Where a publisher's in-house publicist could get the job done years ago, they can't anymore because of the media and internet explosion. Publicity and promotion are much more in-depth than days gone by. When you multiply the expanded breadth of the job times the number of authors a house may have, and you can see where it's harder to give the kind of individual attention one would like for each of their authors. Publicists - good ones - offer their clients the individualized attention they need in order to propel their name into the mainstream.

That said, I wouldn't look to this particular publicist to meet that need.

ETA: Many publicists avoid fiction because it's hard to rep unless the author has a nice platform or the story has good social relevance. Most big media passes on it.

Cathy C
06-16-2010, 06:11 PM
Actually, a publicist can do a world of good for a fiction author. Milton Kahn is one of the major names in the business. However, like most things---when the economy is down and people are trimming budgets one of the first things to get cut is publicity. I've no doubt that Kahn and Berland and some others are probably looking for new clients as existing ones are cutting down. I'd considered using him myself after researching various companies. But he has previously concentrated on NF and general fiction, rather than genre fiction. Nancy Berland is better known for genre fiction like romance and SF/F. Don't know who is the big name in mystery publicity, but I'm sure there is one.

I didn't worry about getting an email from him. Mass marketing isn't a sign someone is somehow going down the tubes. It's merely a way to reach a new potential clientele. If you're interested, contact him. Just know it's PRICEY (think $250-1,000 per MONTH), which is why many are cutting back. But he does have the contacts so if you've got a book that would be a good Oprah book club selection or something that would work well on the Today show or Ellen, go for it!

Miss Plum
06-16-2010, 06:27 PM
Just know it's PRICEY (think $250-1,000 per MONTH)
Think way beyond that. WAY beyond.

Miss Plum
06-16-2010, 06:32 PM
Where a publisher's in-house publicist could get the job done years ago, they can't anymore because of the media and internet explosion. Publicity and promotion are much more in-depth than days gone by. When you multiply the expanded breadth of the job times the number of authors a house may have, and you can see where it's harder to give the kind of individual attention one would like for each of their authors. Publicists - good ones - offer their clients the individualized attention they need in order to propel their name into the mainstream.

priceless1, I also contend that publishers are generally just doing less -- less editing, less communicating, less publicizing. There's not as much money anymore.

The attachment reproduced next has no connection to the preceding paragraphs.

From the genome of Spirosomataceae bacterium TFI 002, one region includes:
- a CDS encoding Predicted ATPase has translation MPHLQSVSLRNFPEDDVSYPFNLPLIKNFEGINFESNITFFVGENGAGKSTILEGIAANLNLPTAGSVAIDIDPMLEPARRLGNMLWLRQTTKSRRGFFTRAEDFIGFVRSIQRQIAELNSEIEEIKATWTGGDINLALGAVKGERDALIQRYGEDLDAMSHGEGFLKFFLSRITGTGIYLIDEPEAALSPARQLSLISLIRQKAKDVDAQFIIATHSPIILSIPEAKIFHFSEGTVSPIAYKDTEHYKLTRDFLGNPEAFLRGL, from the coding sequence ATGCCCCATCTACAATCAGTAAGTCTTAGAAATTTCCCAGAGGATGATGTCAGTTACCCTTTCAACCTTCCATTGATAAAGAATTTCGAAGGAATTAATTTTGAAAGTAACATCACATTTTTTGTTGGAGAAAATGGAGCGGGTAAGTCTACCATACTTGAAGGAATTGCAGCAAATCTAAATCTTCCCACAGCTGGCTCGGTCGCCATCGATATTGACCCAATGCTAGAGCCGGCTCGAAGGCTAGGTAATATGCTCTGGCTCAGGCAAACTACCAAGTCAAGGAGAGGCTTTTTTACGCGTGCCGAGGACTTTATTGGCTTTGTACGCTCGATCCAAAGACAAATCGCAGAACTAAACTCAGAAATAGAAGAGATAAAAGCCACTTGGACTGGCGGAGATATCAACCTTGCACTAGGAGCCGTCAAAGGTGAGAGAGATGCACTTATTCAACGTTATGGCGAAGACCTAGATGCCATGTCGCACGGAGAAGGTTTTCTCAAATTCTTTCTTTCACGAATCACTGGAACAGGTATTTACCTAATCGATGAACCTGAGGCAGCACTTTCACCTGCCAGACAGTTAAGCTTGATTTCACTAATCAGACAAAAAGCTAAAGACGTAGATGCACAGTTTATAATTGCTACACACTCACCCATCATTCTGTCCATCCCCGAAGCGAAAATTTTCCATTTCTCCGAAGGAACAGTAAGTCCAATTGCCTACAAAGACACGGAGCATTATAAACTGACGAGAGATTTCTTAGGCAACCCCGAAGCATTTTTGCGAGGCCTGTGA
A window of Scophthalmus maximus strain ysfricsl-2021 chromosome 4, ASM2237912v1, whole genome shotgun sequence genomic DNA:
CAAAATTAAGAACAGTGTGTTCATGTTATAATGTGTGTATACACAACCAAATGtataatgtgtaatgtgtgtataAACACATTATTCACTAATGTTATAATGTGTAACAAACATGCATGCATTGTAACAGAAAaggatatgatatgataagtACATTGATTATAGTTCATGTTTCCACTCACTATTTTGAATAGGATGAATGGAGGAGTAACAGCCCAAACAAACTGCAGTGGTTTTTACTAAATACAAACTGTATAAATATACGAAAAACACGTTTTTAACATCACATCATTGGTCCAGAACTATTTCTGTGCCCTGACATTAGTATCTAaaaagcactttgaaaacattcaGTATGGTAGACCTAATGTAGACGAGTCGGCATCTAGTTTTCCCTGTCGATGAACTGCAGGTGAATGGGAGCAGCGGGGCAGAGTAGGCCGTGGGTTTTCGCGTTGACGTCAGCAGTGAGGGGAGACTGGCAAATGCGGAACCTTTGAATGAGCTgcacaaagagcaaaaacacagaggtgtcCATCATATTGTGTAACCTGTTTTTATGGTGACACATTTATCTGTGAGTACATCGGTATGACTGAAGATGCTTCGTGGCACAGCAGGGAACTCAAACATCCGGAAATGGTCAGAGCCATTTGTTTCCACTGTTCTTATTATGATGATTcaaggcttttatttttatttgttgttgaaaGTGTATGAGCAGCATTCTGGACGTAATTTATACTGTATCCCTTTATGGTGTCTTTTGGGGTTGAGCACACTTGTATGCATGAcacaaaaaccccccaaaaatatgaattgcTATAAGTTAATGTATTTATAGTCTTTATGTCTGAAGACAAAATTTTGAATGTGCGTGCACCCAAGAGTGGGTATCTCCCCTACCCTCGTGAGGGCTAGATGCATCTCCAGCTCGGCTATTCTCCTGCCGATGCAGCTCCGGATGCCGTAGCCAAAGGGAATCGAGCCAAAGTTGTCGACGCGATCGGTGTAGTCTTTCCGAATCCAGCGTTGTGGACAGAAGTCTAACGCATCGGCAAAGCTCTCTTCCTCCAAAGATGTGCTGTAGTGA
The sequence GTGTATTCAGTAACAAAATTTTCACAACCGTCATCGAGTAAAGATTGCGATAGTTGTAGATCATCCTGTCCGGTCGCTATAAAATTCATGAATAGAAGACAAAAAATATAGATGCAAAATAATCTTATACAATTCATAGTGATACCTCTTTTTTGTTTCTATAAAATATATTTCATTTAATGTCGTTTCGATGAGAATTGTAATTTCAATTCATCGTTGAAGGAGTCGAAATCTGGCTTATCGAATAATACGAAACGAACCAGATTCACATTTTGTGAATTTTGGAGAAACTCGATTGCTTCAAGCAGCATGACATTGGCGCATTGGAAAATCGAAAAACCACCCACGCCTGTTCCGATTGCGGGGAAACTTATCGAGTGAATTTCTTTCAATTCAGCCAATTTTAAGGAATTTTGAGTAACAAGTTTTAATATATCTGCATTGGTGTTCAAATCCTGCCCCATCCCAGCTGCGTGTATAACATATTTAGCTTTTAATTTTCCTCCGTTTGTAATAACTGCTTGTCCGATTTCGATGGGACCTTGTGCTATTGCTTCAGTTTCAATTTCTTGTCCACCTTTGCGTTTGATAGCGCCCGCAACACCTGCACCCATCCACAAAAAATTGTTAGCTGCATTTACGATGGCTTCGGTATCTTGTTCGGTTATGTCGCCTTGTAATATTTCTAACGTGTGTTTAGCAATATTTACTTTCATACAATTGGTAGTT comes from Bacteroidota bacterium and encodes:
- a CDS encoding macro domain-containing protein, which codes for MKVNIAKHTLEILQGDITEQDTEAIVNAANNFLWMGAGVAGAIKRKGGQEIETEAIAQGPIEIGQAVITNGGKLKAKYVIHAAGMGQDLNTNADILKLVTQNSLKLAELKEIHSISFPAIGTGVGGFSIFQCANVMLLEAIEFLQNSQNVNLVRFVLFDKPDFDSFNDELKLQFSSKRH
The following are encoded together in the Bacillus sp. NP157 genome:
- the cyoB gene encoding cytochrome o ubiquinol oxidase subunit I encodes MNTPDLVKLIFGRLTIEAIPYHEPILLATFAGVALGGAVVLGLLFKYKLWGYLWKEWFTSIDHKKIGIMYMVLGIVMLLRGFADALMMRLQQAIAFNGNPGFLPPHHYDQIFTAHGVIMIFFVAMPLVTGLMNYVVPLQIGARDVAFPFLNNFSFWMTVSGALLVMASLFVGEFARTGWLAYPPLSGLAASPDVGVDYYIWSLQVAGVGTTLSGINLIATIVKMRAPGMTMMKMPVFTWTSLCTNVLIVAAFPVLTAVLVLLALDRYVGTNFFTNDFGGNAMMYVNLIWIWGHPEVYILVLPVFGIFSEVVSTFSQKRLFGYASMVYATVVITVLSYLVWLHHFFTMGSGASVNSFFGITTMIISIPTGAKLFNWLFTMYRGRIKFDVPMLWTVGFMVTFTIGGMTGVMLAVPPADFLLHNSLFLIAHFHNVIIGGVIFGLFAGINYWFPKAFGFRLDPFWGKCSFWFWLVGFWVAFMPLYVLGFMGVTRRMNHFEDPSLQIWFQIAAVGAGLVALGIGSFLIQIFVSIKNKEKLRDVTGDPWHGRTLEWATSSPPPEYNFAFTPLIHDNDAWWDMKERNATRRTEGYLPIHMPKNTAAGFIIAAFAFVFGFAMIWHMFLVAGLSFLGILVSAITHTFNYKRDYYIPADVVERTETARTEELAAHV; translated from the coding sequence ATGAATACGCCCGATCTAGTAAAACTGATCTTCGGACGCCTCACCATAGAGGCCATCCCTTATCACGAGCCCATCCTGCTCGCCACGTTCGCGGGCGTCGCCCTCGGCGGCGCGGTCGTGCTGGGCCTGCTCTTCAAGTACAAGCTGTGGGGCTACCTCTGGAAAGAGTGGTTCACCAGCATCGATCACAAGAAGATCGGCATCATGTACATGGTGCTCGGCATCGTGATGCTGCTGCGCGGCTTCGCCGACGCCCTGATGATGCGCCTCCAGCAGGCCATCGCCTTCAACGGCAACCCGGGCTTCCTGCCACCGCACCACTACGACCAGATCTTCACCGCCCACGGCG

Cathy C
06-16-2010, 06:38 PM
I was thinking of the base rate, Miss Plum. Yes, there are many friends of mine who pay $4,000-$5,000 per month for a publicist. :eek:

I struggle with the concept of a publicist because not only do I LIKE marketing, I'm pretty good at it. So I want a company/person who can do things I can't. That's tricky, because I can do a lot and I know a ton of people. So for me to pay that much money, I either need to be unable to do the work (like on my deathbed) or they have an "in" I'm unable to get.

priceless1
06-16-2010, 10:24 PM
priceless1, I also contend that publishers are generally just doing less -- less editing, less communicating, less publicizing. There's not as much money anymore.
I think that's a bit too broad a brush. I believe it depends on the publisher.

Zona Mae
04-05-2011, 12:51 AM
I just found this site, and realize this thread is almost a year old. I wish I could have warned other writers here sooner. In Dec. 2008, I received an email from Milton Kahn. He had found me through my website. I told him I was sure I could not afford him. He persisted by email and phone. After a month of research, checking his credentials and references, I hired him. It was the biggest and most costly mistake of my life. For a 6 month "campaign", I ended up with 4 radio (by telephone) interviews with people whose names I did not recognize. The interviews were about 20 minutes each and produced not one book sale. As someone commented, he should have had the contacts and experience to have done something. He talked a good talk and led me to believe we could get some tv interviews, newspaper reviews, etc. As far as I could tell, all he did was send out emails and letters. What he did I could have done myself and spent the money on tv ads and other advertising. From what I learned and what I read on this thread, he is targeting writers on the internet and leading them to believe he can get their names and books out there. For one thing, I believe he is far behind the times in his methods. I hope this will put other writers on their guard when dealing with people who contact them. If anyone wants more information, feel free to contact me.

victoriastrauss
04-05-2011, 01:38 AM
Kahn sends out periodic waves of spam emails--I hear from writers every time he does.

Kahn has real PR credits, but most of them seem to be pretty ancient, and there's little sign of recent activity. He's clearly trading on his past reputation to draw in clients with these cold-call solicitations.

Edited 8/25/11 to add: I've gotten three of Kahn's spams myself, in 2004, 2009, and 2010.

- Victoria

ntalk42
06-15-2011, 01:58 AM
Hi:

Just curious if anyone here ever used Milton Kahn.

I have a book out right now from a major publisher. It's been well-reviewed by a number of major publications, although I think my publisher could have done much more publicity.

A few months after the book came out, Kahn contacted me unsolicited, offering me his services. I spoke to him on the phone and he claimed he could do much more than my own publisher. His price was fairly steep.

Anyway, I'd be interested in hearing anyone's experiences with Kahn, if they have any.

Thanks.

ntalk42

IceCreamEmpress
06-15-2011, 02:10 AM
There's a thread on him here. <snipped>

CaoPaux
12-01-2016, 12:39 AM
Tw & FB ceased in '13, blog Apr '15. Site gone by end of '15.